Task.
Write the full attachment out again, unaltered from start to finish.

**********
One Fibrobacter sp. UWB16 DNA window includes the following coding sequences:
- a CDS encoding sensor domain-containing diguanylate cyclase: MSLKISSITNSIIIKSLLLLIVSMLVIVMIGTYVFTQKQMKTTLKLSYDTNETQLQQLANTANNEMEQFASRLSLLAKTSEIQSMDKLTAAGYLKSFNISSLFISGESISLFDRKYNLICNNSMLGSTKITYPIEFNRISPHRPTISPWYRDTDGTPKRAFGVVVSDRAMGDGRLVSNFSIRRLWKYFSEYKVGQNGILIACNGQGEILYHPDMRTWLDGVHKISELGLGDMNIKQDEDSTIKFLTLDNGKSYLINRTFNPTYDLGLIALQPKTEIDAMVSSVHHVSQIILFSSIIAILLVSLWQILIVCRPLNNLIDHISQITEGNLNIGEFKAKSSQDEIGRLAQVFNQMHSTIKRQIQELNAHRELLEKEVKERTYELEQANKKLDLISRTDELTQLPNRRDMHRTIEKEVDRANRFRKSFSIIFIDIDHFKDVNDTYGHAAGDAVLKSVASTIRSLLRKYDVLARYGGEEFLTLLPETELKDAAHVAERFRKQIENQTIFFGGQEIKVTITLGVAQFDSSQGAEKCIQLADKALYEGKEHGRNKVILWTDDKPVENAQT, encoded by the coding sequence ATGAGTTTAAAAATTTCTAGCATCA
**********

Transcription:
One Fibrobacter sp. UWB16 DNA window includes the following coding sequences:
- a CDS encoding sensor domain-containing diguanylate cyclase: MSLKISSITNSIIIKSLLLLIVSMLVIVMIGTYVFTQKQMKTTLKLSYDTNETQLQQLANTANNEMEQFASRLSLLAKTSEIQSMDKLTAAGYLKSFNISSLFISGESISLFDRKYNLICNNSMLGSTKITYPIEFNRISPHRPTISPWYRDTDGTPKRAFGVVVSDRAMGDGRLVSNFSIRRLWKYFSEYKVGQNGILIACNGQGEILYHPDMRTWLDGVHKISELGLGDMNIKQDEDSTIKFLTLDNGKSYLINRTFNPTYDLGLIALQPKTEIDAMVSSVHHVSQIILFSSIIAILLVSLWQILIVCRPLNNLIDHISQITEGNLNIGEFKAKSSQDEIGRLAQVFNQMHSTIKRQIQELNAHRELLEKEVKERTYELEQANKKLDLISRTDELTQLPNRRDMHRTIEKEVDRANRFRKSFSIIFIDIDHFKDVNDTYGHAAGDAVLKSVASTIRSLLRKYDVLARYGGEEFLTLLPETELKDAAHVAERFRKQIENQTIFFGGQEIKVTITLGVAQFDSSQGAEKCIQLADKALYEGKEHGRNKVILWTDDKPVENAQT, encoded by the coding sequence ATGAGTTTAAAAATTTCTAGCATCA